They stretch or contract, distort the presumed verticality of the upright “civilian” body, even exercising the frenetic fusion of feet and head, as in Glass Pieces, Life Slices, from 1975. In this, as in other photographic sequences, Iole seems to find the body as a place to still and always be constituted, of contiguities and relations, a vertigo of surfaces suggesting new structures each time; new images – the body, at last, as a complex of passages that unfold in permanent interchange among themselves, beckoning to so many other possible bodies.
The adventure of self-representation would paradoxically end up revealing subjectivity’s prismatic nature to the artist – not the encounter with a supposed self that is identical to herself, finally pacified. The work finally breaks the dualistic principle of self-representation, with its promise of an absolute interiority, in the face of which an “outside” or antagonistic Other would be erected: the masculine world of the city, of offices, anodyne buildings, and the monotonous roar of car engines that is glimpsed in Light Work (1972). As dualism dictates, a distant “over there” where power is in fact exercised, where women roam, permanently cowed.
In Iole, we find the body far from this dualism: it is contiguity, a continuous passage between interior and exterior (and vice versa). These experiences, even when performed in the recesses of the artist’s studios, speak to the complexity of contemporary life, to the present's convulsive political and social world (that of the 1970s, as well as the present). Under the tepid and indecisive light entering through the window of the apartment where she lived in Milan at dawn, or in the New York loft that also witnessed her silent performances, Iole de Freitas recorded the tensions of the contemporary world in her body.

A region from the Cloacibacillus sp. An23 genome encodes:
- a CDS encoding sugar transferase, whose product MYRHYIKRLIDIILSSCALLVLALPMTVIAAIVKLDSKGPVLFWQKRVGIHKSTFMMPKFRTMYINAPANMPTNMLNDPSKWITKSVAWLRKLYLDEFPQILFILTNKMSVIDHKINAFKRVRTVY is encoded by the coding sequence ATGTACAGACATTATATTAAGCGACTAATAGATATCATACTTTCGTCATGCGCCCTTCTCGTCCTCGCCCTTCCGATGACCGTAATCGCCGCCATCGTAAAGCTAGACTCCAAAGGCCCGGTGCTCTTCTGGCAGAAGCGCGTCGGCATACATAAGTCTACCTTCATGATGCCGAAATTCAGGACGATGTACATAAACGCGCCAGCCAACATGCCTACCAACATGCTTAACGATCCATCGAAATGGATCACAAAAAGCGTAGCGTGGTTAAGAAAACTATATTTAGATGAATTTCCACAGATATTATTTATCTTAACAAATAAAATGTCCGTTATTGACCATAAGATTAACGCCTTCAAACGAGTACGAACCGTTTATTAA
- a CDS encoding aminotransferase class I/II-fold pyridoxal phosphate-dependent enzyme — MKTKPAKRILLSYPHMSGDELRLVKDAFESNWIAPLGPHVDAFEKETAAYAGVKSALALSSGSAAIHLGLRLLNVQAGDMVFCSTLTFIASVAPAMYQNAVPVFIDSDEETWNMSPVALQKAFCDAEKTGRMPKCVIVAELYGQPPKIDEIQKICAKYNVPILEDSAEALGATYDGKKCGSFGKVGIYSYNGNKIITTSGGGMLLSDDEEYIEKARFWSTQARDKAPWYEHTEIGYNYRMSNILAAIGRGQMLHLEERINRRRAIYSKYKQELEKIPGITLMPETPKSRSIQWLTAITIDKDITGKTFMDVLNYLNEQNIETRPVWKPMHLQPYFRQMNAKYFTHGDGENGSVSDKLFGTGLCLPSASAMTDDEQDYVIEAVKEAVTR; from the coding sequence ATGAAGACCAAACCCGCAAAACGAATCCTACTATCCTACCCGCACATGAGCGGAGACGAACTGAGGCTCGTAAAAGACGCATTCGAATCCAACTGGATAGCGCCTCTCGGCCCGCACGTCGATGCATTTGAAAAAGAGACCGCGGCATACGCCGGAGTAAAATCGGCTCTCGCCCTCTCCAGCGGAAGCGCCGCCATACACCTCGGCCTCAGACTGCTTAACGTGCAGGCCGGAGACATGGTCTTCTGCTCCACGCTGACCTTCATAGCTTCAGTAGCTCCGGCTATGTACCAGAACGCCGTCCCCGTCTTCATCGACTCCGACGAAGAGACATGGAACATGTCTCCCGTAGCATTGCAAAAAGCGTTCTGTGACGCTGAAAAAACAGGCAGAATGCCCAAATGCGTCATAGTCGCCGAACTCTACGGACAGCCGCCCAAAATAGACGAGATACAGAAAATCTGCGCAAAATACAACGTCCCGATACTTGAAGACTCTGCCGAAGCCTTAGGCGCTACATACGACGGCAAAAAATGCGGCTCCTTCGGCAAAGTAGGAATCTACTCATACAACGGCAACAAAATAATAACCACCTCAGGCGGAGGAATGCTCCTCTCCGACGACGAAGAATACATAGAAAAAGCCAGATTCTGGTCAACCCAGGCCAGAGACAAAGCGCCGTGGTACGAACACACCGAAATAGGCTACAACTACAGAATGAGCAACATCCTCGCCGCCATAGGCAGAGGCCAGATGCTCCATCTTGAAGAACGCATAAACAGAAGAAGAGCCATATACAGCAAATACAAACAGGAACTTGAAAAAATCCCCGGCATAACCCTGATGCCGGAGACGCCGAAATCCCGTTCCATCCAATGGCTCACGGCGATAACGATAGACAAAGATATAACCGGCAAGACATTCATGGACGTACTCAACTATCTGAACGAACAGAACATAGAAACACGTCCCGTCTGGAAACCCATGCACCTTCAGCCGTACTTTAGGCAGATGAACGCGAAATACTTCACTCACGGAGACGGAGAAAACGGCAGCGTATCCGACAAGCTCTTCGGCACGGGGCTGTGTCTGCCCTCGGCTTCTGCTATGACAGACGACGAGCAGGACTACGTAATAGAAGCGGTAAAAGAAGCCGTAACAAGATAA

In the title of this exhibition, “the 1970s” is more than a pure and simple chronological marker: the period signals a founding moment in Iole de Freitas’ work and probably in the work of many artists of her generation, in which art and politics seemed to reveal a unique historical convergence, both showing extraordinary critical power. It is not a question of isolating the decade on the calendar, as if it were possible to freeze the historical process – in fact, the years of turbulence had already begun at the end of the 1960s and were the culmination of the gradual depletion of the global situation of relative economic stability that had emerged in the aftermath of WWII in industrialized countries. In the last quarter of the 20th century, the collapse of the economic growth policies that had sustained the period finally came to a head, as did the dissipation of social welfare expectations anchored in them.
It is important to stress that a radical spirit of change was pushing the fields of art and politics in the same direction, in a way rarely seen in the 20th century; in its own terms, each was pointing to the demise of the institutions that had proclaimed themselves pillars of civilization in modernity, and pushing for the integral reinvention of culture and social life. In the world of art and high culture, respectable institutions were being called into question – the museum and the university leading the way – but beyond them, the “institution” of art itself, as well as consolidated artistic practices, were also being challenged and turned inside out. Iole de Freitas lived through this convulsed period as a young artist, starting her career in the city of Milan – a nerve center of contemporary art.
The documents gathered in the Paço Imperial's Dossel Room offer a glimpse of the thrust of the European artistic debate in which Iole was beginning to take part – a radicalism that also echoed the political turmoil on the Italian and world stage. This room displays art magazines such as Diagramma, Prospects and Data that document Iole’s work in those years. These publications are notable for their militancy around that time’s most restless currents; in their pages, the interventions of body art and conceptual art stand out (although these categories could then be mixed and were even indistinguishable). The use of short films, video and photography is prevalent in these interventions, and there is a strong and provocative presence of women artists and essayists as protagonists in the actions, performances and installations featured in the publications, in which the body emerges as the central focus of inquiry.